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Biting this bronc’s ear to saddle him, a very cowboy way to quiet a wild horse

When I first stepped into the room at the top of the narrow and somewhat treacherous stone stairway and saw the brightly painted murals and plaque honoring Will James, the famous cowboy artist and writer, I immediately was struck with a flash of recognition. I grew up reading his work–my great-grandmother and grandmother being huge fans of his illustrated fiction. Although they were east coasters through and through, they were enchanted by his tales of cowboys and the west–and any story starring a horse or pony had a great advantage for them since they were avid equestrians.

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Walking in through the side gate

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Looking from base of the stairs into the courtyard, photo by Timothy O’Hara

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Detail of the hacienda, photo by Tim O’Hara

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Murals & books in the Will James room

James stayed at the Gallagher while writing his autobiography Lone Cowboy  and copies of his work were made to adorn the walls. The ranch has a long and storied history dating back to 1833. it was established as a military supply depot in the heart of what was then Indian territory.  Peter Gallagher, an Irish stonemason, was commissioned to build a fort to withstand frequent attacks by Apaches, Penateka, and the Comanches.  Many years later after being a working ranch and a dude ranch, it was bought by Amy Shelton McNutt and while it remained a working cattle and dude ranch it also attracted various jet setters–Orson Wells, Grace Kelly, the Ziegfeld Girls and the King of Sweden Gustaf VI Adolf to name a few–as well as the famous cowboy artist and author Will James.

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Will & Alice

His life was as much of a fiction as the work he wrote. Originally born Joseph Ernest Nephtail Dufault in Canada in 1892, he was a Canadian cowboy that fled to the US under the new name William Roderick James after being accused of cattle theft. Drifting and living the life of a cowboy, he landed a stint in jail (cattle rustling again, this time in Nevada). James seems to have used his time in jail to clarify his ideas of becoming an artist and author. After a short stint in the army, he traveled around the west taking odd jobs and working on his drawing while also creating a fiction for his life story that he was a cowboy born and bred in the American West. Along his way he met and married the sister of some friends named Alice who encouraged him greatly to continue with his artistic work.

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Sketch while in jail for cattle rustling

All in all, he wrote and illustrated more than twenty books and numerous articles. Won over by his talent and myths of the west, he was widely popular with both adults and children. His most famous book is Smoky, which was re-printed 11 times within a year and won a Newberry Award–made Smokey a instant classic of children’s literature. Of note is that the story takes place after the 1910’s and the introduction of the automobile is an integral part of the story, noting how it changed the relationship of people and horses and the American West that had come before. It was even adapted into a film in 1946.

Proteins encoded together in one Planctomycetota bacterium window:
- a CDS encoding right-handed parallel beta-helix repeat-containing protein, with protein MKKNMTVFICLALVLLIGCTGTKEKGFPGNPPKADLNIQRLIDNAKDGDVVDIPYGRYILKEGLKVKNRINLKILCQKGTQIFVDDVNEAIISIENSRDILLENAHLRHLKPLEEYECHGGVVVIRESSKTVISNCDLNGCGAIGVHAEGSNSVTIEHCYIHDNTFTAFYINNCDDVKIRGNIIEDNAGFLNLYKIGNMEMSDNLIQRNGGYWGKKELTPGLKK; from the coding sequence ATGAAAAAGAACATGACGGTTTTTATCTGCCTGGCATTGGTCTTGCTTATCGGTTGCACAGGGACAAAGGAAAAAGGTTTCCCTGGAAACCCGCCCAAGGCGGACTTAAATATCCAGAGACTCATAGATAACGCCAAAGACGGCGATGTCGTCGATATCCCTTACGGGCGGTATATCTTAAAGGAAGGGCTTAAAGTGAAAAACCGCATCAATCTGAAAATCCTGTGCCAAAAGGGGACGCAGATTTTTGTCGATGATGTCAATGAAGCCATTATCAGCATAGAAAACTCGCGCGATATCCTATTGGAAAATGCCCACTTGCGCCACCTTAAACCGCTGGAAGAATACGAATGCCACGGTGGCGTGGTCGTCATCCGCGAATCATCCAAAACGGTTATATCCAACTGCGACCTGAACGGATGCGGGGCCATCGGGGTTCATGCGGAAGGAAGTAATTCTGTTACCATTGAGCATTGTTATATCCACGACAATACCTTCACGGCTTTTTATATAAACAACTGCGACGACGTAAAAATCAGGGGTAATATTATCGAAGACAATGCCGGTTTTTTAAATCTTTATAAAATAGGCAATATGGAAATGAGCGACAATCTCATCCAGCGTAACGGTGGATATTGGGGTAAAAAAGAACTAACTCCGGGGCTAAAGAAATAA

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Poster from the 1946 film

It is thought that James was influenced by the earlier cowboy painter Charles Russell. Although there are similarities, it is clear that Russell’s work is from an earlier era. You can see the more modern sensibility of James as he removed some of the details and really captured movement with a simplicity of line and style, particularly in his pen and ink drawings. Russell created more than 2,000 paintings and is widely considered “the” artist of the old American West, and yet James with much less work to his credit remains in the popular consciousness.

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Loops and Swift Horses Are Surer than Lead (Cowboys in Montana catch a bear harassing the herd.) Charles Marion Russell, 1916

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A pen and ink illustration showing Will Jame’s ability to capture motion with economy of line

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One way that Will James’s name lives on is in the modern world is it is the name of one of the most popular western saddle trees.

Visiting the Gallagher ranch it is easy to imagine yourself in a bygone era, a cowboy culture created in part by reality and in part by the myth that was created and propagated through the creativity of people such as Will James. We have long romanticized the myths of the American cowboy the American west, and they continue to draw and hold people’s attention. As we leave the ranch I notice the wear on the stones from being walked on by countless boots and it connects me with the genuine sense of the continuum of this place–an experience not easily forgotten. The same continuum I feel for my great-grandmothers worn copy of Smokey and always will.

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